300 million children are breathing toxic air right now.
That’s according to a new report by UNICEF, which found that nearly one in seven children in the world live in areas where outdoor air pollution is at least six times higher than international guidelines set by the World Health Organization.
The report also found that air pollution — primarily caused by fossil fuel burning, vehicle emissions, waste incineration, and dust — contributes to the deaths of about 600,000 kids under the age of 5 each year. The statistics are most dire in South Asia, where an estimated 620 million children live with dirty air.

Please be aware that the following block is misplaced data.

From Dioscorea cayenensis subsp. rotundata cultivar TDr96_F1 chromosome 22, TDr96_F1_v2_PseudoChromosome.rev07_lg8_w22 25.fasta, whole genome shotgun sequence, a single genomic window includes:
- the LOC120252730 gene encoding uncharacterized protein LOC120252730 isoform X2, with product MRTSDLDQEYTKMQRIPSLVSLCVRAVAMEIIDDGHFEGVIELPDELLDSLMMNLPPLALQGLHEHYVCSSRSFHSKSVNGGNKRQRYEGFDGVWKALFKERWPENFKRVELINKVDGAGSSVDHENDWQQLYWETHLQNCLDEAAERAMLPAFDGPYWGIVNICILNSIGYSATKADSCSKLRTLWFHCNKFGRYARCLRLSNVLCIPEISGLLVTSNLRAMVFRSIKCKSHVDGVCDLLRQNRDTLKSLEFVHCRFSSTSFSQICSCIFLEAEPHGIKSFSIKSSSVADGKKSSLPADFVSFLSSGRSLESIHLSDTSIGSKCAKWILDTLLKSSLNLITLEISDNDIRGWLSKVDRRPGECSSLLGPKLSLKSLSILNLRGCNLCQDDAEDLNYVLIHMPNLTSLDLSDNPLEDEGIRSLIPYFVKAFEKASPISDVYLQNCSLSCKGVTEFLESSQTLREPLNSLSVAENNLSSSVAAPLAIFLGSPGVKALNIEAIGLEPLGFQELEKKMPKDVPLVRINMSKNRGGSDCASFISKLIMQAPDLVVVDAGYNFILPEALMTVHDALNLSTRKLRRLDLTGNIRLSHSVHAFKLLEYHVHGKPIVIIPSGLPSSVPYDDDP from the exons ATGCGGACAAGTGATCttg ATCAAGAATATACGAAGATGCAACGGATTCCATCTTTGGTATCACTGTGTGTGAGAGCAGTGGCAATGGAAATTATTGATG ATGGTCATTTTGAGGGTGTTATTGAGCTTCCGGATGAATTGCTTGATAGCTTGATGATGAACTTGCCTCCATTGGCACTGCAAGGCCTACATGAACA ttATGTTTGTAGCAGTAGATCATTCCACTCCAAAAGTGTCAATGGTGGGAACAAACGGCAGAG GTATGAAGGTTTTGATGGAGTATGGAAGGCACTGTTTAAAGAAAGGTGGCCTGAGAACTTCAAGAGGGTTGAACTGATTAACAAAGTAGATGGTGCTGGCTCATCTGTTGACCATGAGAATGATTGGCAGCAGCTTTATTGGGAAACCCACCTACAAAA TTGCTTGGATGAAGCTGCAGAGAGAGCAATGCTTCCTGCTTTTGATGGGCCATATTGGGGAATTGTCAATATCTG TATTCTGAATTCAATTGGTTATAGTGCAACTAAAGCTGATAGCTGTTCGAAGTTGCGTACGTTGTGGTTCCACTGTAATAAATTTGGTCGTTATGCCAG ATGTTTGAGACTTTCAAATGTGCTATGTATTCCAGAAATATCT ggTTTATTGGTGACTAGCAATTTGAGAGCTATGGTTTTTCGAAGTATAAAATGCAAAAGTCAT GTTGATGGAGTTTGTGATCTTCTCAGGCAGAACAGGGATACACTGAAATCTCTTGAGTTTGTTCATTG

Air pollution is especially harmful to children as their lungs are still developing and their respiratory tracks are more permeable than adults’. But as UNICEF Executive Director Anthony Lake points out, “Pollutants don’t only harm children’s developing lungs, they can actually cross the blood-brain barrier and permanently damage their developing brains — and, thus, their futures.”
UNICEF is calling for countries to take several steps to minimize risk to kids, including reducing pollution, increasing access to health care, monitoring air pollution levels, and keeping polluting facilities away from schools and playgrounds.
“We protect our children when we protect the quality of our air,” Lake says. “Both are central to our future.”